Source: Sun.Star June 6, 2011
For only P500 per container van, Exequiel Navarro affixed his name and signature on shipping documents that allowed the almost untraceable smuggling of protected aquatic resources.
The amount is not much but to Navarro, who admitted to not bothering to know the real contents of these container vans, the money is compensation for no real work. Navarro is turning to be but a small part of a network involved in the harvesting, processing and smuggling of these resources.
Navarro appeared Monday before senators investigating coral poaching in the country. He was listed as consignee of two container vans that were intercepted at the Manila pier last May.
The shipment was declared to contain raw rubber but Customs people found 163 stuffed hawk bills and green turtles, 21,169 pieces of black corals, 7,340 pieces of Trumpet and Helmet shells, and 196 kilograms of sea whips, all threatened species that cannot be legally gathered, collected, traded nor transported, according to a Sun.Star website report at www.sunstar.com.ph.
Navarro told senators he did not know the real contents of the containers vans. He said he was paid P500 per van to put his name and signature as consignee in the shipping documents. He identified the Zamboanga City-based JKA Transport as the one that included him in shipment records.
Once the vans reach Manila, he said the contents are usually transferred to other container vans. The Bureau of Customs has charged Navarro with violating the Fisheries Code and the Wildlife Protection Act.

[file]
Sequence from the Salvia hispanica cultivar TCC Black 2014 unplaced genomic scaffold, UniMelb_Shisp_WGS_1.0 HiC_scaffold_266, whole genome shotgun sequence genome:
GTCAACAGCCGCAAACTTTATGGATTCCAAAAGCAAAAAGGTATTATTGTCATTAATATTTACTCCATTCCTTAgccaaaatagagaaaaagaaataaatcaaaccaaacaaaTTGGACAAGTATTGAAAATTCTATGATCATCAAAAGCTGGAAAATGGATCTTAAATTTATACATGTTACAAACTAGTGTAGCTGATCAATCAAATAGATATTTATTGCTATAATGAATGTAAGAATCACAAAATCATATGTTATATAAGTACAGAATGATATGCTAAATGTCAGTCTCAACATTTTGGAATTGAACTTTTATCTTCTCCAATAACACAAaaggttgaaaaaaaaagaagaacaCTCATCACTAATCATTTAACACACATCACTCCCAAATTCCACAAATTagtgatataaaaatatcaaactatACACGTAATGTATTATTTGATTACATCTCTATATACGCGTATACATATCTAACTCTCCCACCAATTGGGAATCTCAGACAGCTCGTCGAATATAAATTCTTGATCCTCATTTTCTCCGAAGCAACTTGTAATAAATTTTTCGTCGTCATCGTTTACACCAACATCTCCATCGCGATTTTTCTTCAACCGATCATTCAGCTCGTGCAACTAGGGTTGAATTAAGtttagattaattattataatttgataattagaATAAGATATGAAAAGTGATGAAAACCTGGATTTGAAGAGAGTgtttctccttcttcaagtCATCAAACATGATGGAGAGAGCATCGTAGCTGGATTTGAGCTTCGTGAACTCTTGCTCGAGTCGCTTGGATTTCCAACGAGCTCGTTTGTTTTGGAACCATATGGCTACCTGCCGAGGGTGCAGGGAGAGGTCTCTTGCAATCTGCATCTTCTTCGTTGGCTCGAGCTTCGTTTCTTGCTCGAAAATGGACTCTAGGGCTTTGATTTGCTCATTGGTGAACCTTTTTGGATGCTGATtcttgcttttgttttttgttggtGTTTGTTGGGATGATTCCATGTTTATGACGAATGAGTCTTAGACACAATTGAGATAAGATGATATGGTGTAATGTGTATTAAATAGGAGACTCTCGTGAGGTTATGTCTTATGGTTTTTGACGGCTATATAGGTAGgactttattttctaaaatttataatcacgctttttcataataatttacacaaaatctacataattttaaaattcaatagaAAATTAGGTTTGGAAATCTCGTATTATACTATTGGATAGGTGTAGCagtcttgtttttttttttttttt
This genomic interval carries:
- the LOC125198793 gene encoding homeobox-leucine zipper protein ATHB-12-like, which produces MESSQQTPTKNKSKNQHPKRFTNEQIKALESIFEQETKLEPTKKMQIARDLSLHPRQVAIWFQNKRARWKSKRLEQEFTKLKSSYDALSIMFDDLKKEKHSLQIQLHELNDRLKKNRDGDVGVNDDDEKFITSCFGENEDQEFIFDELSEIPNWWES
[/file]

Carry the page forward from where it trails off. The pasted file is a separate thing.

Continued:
Prior to this shipment, Customs officials in Cebu seized from a cargo ship a shipment of 168 sacks of black sea fan corals headed to the “Cebu Junkshop,” later found to be a fictitious name.
Aside from the Zamboanga and Manila connection, Cebu, too, may be part of the network of people or entities behind this questionable business.
After Senator Juan Miguel Zubiri, chairman of the Senate committee on the environment, pushed for the investigation, Cebu shell traders expressed concern over a reckless generalization.
Cebu-based exporters of shells and shell craft said in a Sun.Star report Sunday the recommendation to ban the export of shells and shell craft products will result in the closure of export firms and the layoff of hundreds of workers. Zubiri had raised the ban as an offshoot of the investigation.
Joy Sharpe of the Shell and Shellcraft Industry of Cebu said the sector must not be dragged into the issue of the confiscation of black sea fan corals because it is making business out of shells whose contents are consumed by Filipinos. Caution should be taken to not affect legitimate operations.
This shows how the Senate investigation will have to cover a wide range of concerns from where the illegal harvest of corals is being done, the usually small-time fishermen behind it, the traders who purchase the harvest, the contacts located in metropolitan areas that are used as transshipment points en route to destinations abroad, and the final buyers of the shipment and of the product.
It can be a network of entities involved in the whole process of exploitation and exportation. Navarro is a mere speck in the black coral web.
([email protected]) Published in the Sun.Star Cebu newspaper on June 07, 2011.
Source: Sun.Star June 6, 2011